Sam Bankman-Fried was founder and face of the crypto exchange FTX, which collapsed last month, wiping out billions in customer assets and leaving evidence of financial backdoors and other shenanigans. He's been on an apology tour since, ignoring lawyers' advice to stop tweeting and instead presenting himself as a smol genius bean who tried to do his best by everyone. Bankman-Fried had established a reputation for himself (and his company) among gullible pundits by promoting a popsicle-stick philosophy called "Effective Altruism", which boils down to Victorian-era utilitarianism wrapped in corporate PR language and wrapping an ethical void absent any human values beyond what might be detected by an AI analyzing word frequencies in LinkedIn blogs.
Anyway, they arrested the bastard in the Bahamas and he'll be on his way here by Christmas. Given that the consensus among legal experts was that investigators would take their time because of the difficulty in proving criminal intent, their sudden velocity is remarkable. Perhaps the discovery of a secret mailing list named "wirefraud" helped with that.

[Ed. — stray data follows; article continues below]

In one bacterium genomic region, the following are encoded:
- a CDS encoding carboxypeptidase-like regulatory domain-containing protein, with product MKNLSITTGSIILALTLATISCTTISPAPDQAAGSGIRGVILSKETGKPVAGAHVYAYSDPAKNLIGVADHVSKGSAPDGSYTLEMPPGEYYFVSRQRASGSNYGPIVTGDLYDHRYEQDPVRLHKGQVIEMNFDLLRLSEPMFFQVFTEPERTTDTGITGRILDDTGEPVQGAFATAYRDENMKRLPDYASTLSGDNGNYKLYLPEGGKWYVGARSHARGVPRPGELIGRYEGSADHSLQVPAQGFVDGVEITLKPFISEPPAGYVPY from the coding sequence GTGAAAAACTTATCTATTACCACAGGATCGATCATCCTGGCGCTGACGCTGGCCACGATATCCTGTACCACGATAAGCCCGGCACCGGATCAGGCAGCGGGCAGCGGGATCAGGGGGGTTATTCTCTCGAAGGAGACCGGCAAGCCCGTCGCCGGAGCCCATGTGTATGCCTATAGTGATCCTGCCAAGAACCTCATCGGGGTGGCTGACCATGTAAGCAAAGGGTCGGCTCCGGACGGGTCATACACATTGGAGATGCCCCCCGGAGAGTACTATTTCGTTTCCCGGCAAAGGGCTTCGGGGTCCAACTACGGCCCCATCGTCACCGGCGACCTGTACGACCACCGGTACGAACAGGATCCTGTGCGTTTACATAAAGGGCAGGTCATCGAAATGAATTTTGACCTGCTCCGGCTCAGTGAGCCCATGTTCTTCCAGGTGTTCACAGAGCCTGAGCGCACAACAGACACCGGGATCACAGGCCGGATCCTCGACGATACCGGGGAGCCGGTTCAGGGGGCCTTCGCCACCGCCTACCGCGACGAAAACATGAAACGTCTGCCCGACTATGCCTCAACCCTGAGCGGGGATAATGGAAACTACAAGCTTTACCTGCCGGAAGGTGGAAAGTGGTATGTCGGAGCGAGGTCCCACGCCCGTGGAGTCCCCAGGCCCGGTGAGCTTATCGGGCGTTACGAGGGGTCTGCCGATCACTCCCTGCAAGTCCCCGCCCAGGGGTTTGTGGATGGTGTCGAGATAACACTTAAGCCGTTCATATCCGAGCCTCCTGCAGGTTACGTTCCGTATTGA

Before his arrest was announced, Bankman-Fried had been expected to testify virtually before the House Financial Services Committee on Tuesday, but his attorneys told CNBC that he will not appear. Rep. Maxine Waters, D-Calif., who oversees that committee, said she was "surprised" at his arrest and disappointed that Congress would not be able to hear from him on Tuesday.
Damian Williams, the U.S. attorney for the Southern District of New York, said on Twitter that the federal government anticipated moving to "unseal the indictment in the morning." CNBC's Andrew Ross Sorkin reported that the charges against Bankman-Fried include wire fraud, wire fraud conspiracy, securities fraud, securities fraud conspiracy and money laundering